— 2 min read
The opportunity cost, or alternative cost, of making a particular choice is the value of the most valuable choice out of those that were not taken. When an option is chosen from alternatives, the opportunity cost is the "cost" incurred by not enjoying the benefit associated with the best alternative choice
Or did you know that in Ruby 3.0 the handling or positional and keyword arguments will change from the way it was handled in Ruby 2.7 and before? How will your code have to be changed?
And that language Rust… and Elixir/Erlang. What else didn't you yet learn? All the other developers competing for the best job probably already know at least something about those technologies, right? But I guess, you did watch the latest Netflix series.
Do you feel left behind already? What a shitty feeling. I know I do. About those tech that I wrote above… Every thing I know about those is what you can read in this email! I didn't yet take any deep dive. I don't even know GraphQL. (I wanted to add a “yet” but realized how phony that would have been. I won't learn GraphQL unil I need it on some project!)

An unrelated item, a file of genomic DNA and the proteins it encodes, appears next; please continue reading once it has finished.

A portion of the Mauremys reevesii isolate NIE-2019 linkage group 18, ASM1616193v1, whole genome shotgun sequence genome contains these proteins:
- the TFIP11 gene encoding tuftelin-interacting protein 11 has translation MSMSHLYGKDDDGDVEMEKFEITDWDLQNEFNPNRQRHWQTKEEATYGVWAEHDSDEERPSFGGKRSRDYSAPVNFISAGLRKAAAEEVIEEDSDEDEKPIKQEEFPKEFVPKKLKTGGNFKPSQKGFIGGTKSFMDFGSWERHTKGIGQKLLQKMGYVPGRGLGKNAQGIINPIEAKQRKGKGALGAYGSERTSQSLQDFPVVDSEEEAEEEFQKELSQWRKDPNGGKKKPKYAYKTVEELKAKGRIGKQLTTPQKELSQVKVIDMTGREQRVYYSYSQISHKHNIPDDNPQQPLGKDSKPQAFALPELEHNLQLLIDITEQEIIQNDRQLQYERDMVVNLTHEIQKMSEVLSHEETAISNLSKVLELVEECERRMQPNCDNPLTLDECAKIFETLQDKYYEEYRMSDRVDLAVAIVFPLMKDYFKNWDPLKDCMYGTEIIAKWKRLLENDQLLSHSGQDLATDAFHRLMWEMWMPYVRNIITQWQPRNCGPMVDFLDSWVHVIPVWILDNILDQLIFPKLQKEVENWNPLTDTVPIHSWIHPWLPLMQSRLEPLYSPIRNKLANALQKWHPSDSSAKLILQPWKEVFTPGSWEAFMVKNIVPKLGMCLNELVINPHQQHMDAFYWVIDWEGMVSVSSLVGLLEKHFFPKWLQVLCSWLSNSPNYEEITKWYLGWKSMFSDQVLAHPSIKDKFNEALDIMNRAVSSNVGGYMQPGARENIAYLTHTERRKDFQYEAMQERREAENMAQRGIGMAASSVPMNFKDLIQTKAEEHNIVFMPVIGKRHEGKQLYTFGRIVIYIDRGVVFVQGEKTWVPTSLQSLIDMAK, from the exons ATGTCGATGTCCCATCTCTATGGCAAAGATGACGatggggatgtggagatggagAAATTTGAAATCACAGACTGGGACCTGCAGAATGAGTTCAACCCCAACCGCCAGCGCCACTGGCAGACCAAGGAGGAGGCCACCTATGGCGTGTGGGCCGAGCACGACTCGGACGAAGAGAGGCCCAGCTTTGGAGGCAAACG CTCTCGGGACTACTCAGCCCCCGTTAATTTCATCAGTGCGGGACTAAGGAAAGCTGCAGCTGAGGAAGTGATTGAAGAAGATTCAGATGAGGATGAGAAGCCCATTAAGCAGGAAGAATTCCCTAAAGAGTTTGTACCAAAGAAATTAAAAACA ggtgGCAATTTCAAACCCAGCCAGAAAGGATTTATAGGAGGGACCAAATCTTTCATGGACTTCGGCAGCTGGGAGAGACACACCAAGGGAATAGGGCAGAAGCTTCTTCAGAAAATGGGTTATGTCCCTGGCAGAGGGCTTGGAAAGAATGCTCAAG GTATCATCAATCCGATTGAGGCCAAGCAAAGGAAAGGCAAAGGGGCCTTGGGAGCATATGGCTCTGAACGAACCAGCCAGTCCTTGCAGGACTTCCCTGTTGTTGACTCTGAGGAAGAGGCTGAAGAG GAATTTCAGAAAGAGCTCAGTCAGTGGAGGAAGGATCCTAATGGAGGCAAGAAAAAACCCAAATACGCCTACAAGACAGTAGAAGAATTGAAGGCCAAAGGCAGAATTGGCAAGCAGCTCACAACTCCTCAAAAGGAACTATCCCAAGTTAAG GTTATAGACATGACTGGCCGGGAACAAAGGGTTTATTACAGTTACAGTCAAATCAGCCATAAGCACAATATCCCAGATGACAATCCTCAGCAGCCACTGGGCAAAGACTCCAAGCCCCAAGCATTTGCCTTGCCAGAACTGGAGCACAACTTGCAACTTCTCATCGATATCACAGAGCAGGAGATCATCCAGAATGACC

So here's my take on all this FOMO: Ignore it. Learn fundamentals. Learn the basic building blocks of how the stuff works—and worked for last 40 years. It pays to know how a request is handled on the web. Generally. It's fun to look at the complete request cycle of the Rails framework. But you don't need it. If you can build a basic REST API you'll be fine. And if you come across a use case that requires GQL you will be quick enough to adopt it and learn it as you go.
Don't get freaked out but the lastest trends and what the cool kids think they need to learn. They are usually wrong and have been before.
Learn the basics, practice those “soft” skills like communication, articulating concepts in a way that people understand, practice your story-telling and call you mom regularly. That will help you way more than getting freaked out by the opportunity costs and all the things you might have to learn.